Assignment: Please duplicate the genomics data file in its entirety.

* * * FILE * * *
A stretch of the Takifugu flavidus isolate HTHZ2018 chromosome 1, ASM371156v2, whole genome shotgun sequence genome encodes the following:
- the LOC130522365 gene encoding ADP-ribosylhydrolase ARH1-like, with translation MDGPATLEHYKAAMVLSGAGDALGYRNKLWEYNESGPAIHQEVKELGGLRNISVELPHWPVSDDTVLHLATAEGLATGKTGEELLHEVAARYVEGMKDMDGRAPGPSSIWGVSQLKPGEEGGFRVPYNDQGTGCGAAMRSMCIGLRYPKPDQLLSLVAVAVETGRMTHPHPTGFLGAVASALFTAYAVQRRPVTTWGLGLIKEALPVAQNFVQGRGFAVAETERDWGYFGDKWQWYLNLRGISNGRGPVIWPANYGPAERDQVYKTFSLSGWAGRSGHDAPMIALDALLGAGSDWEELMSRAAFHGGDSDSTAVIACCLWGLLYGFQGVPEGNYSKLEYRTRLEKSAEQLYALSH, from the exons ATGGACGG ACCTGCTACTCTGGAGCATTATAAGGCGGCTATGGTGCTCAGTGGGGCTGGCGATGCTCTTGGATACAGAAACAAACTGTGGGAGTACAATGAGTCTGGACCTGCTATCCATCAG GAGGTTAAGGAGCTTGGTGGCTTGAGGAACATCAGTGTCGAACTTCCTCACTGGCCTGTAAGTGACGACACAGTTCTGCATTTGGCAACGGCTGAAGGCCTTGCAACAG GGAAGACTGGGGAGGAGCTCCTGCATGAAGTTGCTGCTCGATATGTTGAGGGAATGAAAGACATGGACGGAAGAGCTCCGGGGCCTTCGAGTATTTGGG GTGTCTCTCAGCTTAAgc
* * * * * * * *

A stretch of the Takifugu flavidus isolate HTHZ2018 chromosome 1, ASM371156v2, whole genome shotgun sequence genome encodes the following:
- the LOC130522365 gene encoding ADP-ribosylhydrolase ARH1-like, with translation MDGPATLEHYKAAMVLSGAGDALGYRNKLWEYNESGPAIHQEVKELGGLRNISVELPHWPVSDDTVLHLATAEGLATGKTGEELLHEVAARYVEGMKDMDGRAPGPSSIWGVSQLKPGEEGGFRVPYNDQGTGCGAAMRSMCIGLRYPKPDQLLSLVAVAVETGRMTHPHPTGFLGAVASALFTAYAVQRRPVTTWGLGLIKEALPVAQNFVQGRGFAVAETERDWGYFGDKWQWYLNLRGISNGRGPVIWPANYGPAERDQVYKTFSLSGWAGRSGHDAPMIALDALLGAGSDWEELMSRAAFHGGDSDSTAVIACCLWGLLYGFQGVPEGNYSKLEYRTRLEKSAEQLYALSH, from the exons ATGGACGG ACCTGCTACTCTGGAGCATTATAAGGCGGCTATGGTGCTCAGTGGGGCTGGCGATGCTCTTGGATACAGAAACAAACTGTGGGAGTACAATGAGTCTGGACCTGCTATCCATCAG GAGGTTAAGGAGCTTGGTGGCTTGAGGAACATCAGTGTCGAACTTCCTCACTGGCCTGTAAGTGACGACACAGTTCTGCATTTGGCAACGGCTGAAGGCCTTGCAACAG GGAAGACTGGGGAGGAGCTCCTGCATGAAGTTGCTGCTCGATATGTTGAGGGAATGAAAGACATGGACGGAAGAGCTCCGGGGCCTTCGAGTATTTGGG GTGTCTCTCAGCTTAAgc